“What? You’re kidding!” Dottie rounded on Rachel. Clearly, there was a history there that Ian wasn’t aware of, and he watched the pair closely.

 

“Well,” Rachel hedged, casting about for an explanation. “I thought you guys hit it off really well the last time you saw him, and thought, you know, it might be convenient to…” she trailed off, met Dottie’s eyes, and flinched. “Dottie, you know you liked him! When you met him, the last time he was in town. God, you guys couldn’t keep away from each other.”

 

Red in the face, Dottie sputtered as if to deny it, but Ian saw her laughing at herself.

 

“Oh, you don’t?” asked Rachel, knowingly. “It wasn’t you, then, constantly asking me why I think Denny followed you on Instagram? It wasn’t you that asked me why he might’ve liked this post or that, and who, at one point, wanted to know if it would be appropriate to ‘pop in’ to the coffee shop he said he was at when he was working on that paper? Or how to exactly word your text messages to him when you finally got brave enough, hm?” Her voice rang with certainty, nearly shouting now. She exploded into a fit a burst of laughter at Dottie’s horrified face. “You should see yourself, Dots, you’re smitten! Smitten kitten! Isn’t that right, Ian?”

 

“Rachel, be chill, for Christ’s sake!” Dottie exclaimed.

 

Rachel turned to him, her face radiant with laughter and the teasing of her friend. “Don’t you think so, Ian?” she asked again when he didn’t answer.

 

“Well, I…” Ian hesitated, his eyes darting between Dottie’s anguished embarrassment and Rachel’s sparkling hilarity. “I can’t possibly know.”

 

Rachel sighed, her mood swiftly changing to something wistful. “Denny and Dottie… You guys would be so perfect together. And we’d be sisters!”

 

“Rachel,” Dottie hissed, though she smiled wide. “Hush, you’re ruining this.”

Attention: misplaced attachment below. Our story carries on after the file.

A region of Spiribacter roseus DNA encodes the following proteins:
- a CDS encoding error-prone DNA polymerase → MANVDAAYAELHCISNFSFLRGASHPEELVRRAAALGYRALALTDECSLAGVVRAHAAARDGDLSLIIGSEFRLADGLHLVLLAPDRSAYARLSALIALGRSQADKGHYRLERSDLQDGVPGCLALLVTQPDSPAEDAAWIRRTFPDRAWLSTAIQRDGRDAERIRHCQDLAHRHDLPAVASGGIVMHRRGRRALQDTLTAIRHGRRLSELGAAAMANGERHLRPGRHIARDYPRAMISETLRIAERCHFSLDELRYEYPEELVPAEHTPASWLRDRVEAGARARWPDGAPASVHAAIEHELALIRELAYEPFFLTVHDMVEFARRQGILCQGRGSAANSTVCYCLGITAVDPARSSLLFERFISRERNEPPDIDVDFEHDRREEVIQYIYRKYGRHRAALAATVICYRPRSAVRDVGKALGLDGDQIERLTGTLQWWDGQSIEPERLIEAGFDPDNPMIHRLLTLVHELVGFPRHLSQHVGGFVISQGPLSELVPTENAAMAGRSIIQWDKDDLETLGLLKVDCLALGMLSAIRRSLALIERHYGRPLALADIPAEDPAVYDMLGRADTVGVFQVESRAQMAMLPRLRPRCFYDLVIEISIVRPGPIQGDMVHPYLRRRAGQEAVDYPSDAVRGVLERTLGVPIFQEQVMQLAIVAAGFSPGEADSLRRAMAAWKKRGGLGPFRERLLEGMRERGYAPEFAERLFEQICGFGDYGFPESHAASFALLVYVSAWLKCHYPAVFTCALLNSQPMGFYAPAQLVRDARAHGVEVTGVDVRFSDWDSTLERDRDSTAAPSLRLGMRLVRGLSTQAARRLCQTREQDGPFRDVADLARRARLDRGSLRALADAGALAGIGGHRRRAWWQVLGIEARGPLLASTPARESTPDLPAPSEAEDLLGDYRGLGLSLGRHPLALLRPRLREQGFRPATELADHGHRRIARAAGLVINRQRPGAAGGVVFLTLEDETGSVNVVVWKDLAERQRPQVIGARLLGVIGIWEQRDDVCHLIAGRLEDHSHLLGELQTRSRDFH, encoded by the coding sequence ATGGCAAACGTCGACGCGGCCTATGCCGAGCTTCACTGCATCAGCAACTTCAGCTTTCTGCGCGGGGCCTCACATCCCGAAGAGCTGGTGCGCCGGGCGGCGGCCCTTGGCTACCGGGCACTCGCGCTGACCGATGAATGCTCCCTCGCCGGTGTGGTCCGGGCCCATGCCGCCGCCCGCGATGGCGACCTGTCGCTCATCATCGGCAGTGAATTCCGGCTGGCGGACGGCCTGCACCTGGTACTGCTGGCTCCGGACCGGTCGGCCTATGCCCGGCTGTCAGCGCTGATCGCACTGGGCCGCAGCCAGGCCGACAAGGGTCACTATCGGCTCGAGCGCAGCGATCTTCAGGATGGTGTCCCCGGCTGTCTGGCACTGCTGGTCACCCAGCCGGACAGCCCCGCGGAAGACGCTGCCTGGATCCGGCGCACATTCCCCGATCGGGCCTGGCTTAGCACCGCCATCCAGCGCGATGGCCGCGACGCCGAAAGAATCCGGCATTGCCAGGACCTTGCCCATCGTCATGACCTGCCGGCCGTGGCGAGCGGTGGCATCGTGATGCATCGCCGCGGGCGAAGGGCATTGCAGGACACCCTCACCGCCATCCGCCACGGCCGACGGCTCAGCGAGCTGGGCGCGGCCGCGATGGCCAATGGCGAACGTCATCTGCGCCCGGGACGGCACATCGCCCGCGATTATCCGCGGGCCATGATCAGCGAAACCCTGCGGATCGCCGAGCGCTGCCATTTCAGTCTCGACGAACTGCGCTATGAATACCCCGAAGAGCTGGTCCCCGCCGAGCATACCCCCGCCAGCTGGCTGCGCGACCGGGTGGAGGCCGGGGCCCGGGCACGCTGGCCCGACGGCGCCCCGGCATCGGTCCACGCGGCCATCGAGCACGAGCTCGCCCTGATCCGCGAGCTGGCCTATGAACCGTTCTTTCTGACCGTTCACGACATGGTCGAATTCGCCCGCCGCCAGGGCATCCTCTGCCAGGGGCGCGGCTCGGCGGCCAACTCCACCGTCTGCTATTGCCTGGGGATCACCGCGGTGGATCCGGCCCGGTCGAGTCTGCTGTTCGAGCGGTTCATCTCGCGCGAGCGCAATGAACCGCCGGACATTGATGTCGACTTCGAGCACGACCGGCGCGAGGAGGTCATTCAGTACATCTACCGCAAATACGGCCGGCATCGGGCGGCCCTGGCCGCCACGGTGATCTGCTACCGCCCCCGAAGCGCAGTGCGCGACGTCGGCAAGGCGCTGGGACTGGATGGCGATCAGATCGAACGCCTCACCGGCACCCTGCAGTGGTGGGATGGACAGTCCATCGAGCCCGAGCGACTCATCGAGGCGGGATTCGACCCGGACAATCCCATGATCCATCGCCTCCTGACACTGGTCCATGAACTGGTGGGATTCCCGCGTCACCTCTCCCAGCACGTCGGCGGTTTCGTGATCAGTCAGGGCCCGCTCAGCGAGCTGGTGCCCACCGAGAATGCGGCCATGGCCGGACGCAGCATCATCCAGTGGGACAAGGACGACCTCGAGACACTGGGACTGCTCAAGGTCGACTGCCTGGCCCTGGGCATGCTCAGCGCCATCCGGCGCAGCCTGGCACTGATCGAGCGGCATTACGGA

“So let me get this straight,” Ian said, leaning back on the bar now. Dottie still stood in front of him. “You both flew all the way from North Carolina to New York, just to feign interest in MSF, just so you can hook up with Denny?”

 

Both the women looked at him with disgust.

 

“How dare you, I am a nurse that cares --”

 

“Dottie is very good at what she does--”

 

“Alright, alright, calm down.” He rolled his eyes at them and switched gears. “So if you were to get in, where would ye want to be assigned?”

 

“Well,” Dottie said, “it doesn’t really matter to me. But I’m fluent in French so probably somewhere in Northern Africa, like Niger or something.”

 

“Mm, or Haiti,” he added.

 

”Wherever they need me, I’d be happy to work.” Dottie grinned, and Ian saw how the blonde hair, pale eyes, and soft features might strike someone like Denny. “I’m not an OR nurse like you guys; I don’t know how you stomach all the blood.”

 

“I don’t know how you stomach how your patients can still talk to you,” Rachel quipped, eliciting a startled laugh from Ian.

 

“There’s blood in your work, too,” Ian said to Dottie, happy to have an excuse not to look at Rachel. She was humming quietly beside him. He was attuned to her like he always had been, like something shimmered in the air around her that only he could see.

 

“Yuck, but not that much.” She made a face before she pulled her phone out of her pocket. “Oh my god!” she gasped, immediately showing the phone to Rachel, who grinned mischievously.

 

“Yes!”

 

“What?” asked Ian, feeling a bit dumb.

 

“Denny,” the women breathed together, their heads bent over Dottie’s phone. Their faces glowed in the light from the screen as they tittered together.

 

“It buzzed, just now,” Dottie said breathlessly.